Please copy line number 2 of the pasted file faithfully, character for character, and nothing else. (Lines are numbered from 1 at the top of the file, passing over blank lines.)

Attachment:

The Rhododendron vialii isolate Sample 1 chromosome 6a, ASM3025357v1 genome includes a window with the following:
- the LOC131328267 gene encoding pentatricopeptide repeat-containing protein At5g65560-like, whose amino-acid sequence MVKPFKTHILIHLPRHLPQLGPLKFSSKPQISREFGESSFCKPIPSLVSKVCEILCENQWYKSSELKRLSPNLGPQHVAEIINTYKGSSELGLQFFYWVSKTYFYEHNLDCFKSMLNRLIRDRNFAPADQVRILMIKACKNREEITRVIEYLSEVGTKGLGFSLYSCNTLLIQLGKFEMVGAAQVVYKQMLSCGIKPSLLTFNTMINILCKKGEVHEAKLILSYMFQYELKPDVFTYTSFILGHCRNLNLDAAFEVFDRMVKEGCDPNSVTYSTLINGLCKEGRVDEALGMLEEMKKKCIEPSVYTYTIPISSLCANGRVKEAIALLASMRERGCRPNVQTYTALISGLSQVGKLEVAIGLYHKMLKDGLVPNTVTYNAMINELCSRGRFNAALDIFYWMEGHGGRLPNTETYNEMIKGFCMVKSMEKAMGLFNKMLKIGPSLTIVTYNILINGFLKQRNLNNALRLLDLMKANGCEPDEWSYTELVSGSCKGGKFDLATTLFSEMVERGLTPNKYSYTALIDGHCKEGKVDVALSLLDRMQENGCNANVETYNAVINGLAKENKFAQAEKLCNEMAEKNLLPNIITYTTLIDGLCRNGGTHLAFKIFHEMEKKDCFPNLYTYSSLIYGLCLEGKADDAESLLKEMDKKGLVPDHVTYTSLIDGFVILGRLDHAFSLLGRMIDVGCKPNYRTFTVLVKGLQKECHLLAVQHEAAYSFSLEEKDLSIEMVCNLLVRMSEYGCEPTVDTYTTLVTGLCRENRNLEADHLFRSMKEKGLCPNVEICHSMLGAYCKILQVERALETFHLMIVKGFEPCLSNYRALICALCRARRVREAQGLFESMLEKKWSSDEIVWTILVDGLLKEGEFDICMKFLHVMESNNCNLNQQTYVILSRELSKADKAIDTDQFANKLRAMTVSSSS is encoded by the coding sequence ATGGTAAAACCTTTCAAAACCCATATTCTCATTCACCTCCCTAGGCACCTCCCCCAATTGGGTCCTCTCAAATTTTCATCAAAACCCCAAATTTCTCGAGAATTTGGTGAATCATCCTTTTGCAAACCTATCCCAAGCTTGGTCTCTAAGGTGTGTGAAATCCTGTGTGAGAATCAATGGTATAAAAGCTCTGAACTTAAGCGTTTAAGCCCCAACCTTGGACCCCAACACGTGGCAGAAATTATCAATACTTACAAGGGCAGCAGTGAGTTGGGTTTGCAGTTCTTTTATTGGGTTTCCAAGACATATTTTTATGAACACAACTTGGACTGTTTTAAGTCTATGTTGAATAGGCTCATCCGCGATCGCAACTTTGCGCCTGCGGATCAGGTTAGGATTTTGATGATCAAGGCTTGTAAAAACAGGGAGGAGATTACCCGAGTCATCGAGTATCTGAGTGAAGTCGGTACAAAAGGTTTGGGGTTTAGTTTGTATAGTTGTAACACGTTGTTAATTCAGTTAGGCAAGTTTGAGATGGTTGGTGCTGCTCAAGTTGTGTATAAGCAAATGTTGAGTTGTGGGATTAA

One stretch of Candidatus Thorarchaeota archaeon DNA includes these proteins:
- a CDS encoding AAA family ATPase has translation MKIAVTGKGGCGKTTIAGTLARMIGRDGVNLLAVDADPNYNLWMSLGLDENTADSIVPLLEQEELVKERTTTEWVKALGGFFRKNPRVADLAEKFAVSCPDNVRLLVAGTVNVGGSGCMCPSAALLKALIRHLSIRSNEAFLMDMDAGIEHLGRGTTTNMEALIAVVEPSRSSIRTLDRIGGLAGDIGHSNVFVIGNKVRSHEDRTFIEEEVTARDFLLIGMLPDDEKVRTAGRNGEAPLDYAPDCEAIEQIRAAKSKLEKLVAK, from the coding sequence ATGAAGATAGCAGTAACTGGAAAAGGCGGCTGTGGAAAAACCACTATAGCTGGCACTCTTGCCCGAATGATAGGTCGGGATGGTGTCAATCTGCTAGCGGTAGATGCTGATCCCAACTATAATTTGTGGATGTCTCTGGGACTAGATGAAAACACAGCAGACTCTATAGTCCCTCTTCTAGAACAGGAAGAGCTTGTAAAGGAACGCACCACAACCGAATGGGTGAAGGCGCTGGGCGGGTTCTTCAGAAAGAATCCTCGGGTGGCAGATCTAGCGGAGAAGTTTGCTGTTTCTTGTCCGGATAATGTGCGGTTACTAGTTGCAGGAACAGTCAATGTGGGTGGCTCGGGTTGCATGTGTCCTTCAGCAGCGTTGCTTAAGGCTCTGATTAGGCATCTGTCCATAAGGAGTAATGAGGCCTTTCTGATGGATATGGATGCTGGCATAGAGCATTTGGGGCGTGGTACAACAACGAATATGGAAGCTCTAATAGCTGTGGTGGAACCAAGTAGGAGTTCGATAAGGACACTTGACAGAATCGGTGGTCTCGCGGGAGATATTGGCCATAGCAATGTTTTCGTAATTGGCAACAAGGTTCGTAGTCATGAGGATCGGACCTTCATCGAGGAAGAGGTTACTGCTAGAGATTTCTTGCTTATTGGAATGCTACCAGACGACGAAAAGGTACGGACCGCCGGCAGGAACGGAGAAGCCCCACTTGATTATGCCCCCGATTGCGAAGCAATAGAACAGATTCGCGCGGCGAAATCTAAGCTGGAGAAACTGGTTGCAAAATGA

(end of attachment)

- the LOC131328267 gene encoding pentatricopeptide repeat-containing protein At5g65560-like, whose amino-acid sequence MVKPFKTHILIHLPRHLPQLGPLKFSSKPQISREFGESSFCKPIPSLVSKVCEILCENQWYKSSELKRLSPNLGPQHVAEIINTYKGSSELGLQFFYWVSKTYFYEHNLDCFKSMLNRLIRDRNFAPADQVRILMIKACKNREEITRVIEYLSEVGTKGLGFSLYSCNTLLIQLGKFEMVGAAQVVYKQMLSCGIKPSLLTFNTMINILCKKGEVHEAKLILSYMFQYELKPDVFTYTSFILGHCRNLNLDAAFEVFDRMVKEGCDPNSVTYSTLINGLCKEGRVDEALGMLEEMKKKCIEPSVYTYTIPISSLCANGRVKEAIALLASMRERGCRPNVQTYTALISGLSQVGKLEVAIGLYHKMLKDGLVPNTVTYNAMINELCSRGRFNAALDIFYWMEGHGGRLPNTETYNEMIKGFCMVKSMEKAMGLFNKMLKIGPSLTIVTYNILINGFLKQRNLNNALRLLDLMKANGCEPDEWSYTELVSGSCKGGKFDLATTLFSEMVERGLTPNKYSYTALIDGHCKEGKVDVALSLLDRMQENGCNANVETYNAVINGLAKENKFAQAEKLCNEMAEKNLLPNIITYTTLIDGLCRNGGTHLAFKIFHEMEKKDCFPNLYTYSSLIYGLCLEGKADDAESLLKEMDKKGLVPDHVTYTSLIDGFVILGRLDHAFSLLGRMIDVGCKPNYRTFTVLVKGLQKECHLLAVQHEAAYSFSLEEKDLSIEMVCNLLVRMSEYGCEPTVDTYTTLVTGLCRENRNLEADHLFRSMKEKGLCPNVEICHSMLGAYCKILQVERALETFHLMIVKGFEPCLSNYRALICALCRARRVREAQGLFESMLEKKWSSDEIVWTILVDGLLKEGEFDICMKFLHVMESNNCNLNQQTYVILSRELSKADKAIDTDQFANKLRAMTVSSSS is encoded by the coding sequence ATGGTAAAACCTTTCAAAACCCATATTCTCATTCACCTCCCTAGGCACCTCCCCCAATTGGGTCCTCTCAAATTTTCATCAAAACCCCAAATTTCTCGAGAATTTGGTGAATCATCCTTTTGCAAACCTATCCCAAGCTTGGTCTCTAAGGTGTGTGAAATCCTGTGTGAGAATCAATGGTATAAAAGCTCTGAACTTAAGCGTTTAAGCCCCAACCTTGGACCCCAACACGTGGCAGAAATTATCAATACTTACAAGGGCAGCAGTGAGTTGGGTTTGCAGTTCTTTTATTGGGTTTCCAAGACATATTTTTATGAACACAACTTGGACTGTTTTAAGTCTATGTTGAATAGGCTCATCCGCGATCGCAACTTTGCGCCTGCGGATCAGGTTAGGATTTTGATGATCAAGGCTTGTAAAAACAGGGAGGAGATTACCCGAGTCATCGAGTATCTGAGTGAAGTCGGTACAAAAGGTTTGGGGTTTAGTTTGTATAGTTGTAACACGTTGTTAATTCAGTTAGGCAAGTTTGAGATGGTTGGTGCTGCTCAAGTTGTGTATAAGCAAATGTTGAGTTGTGGGATTAA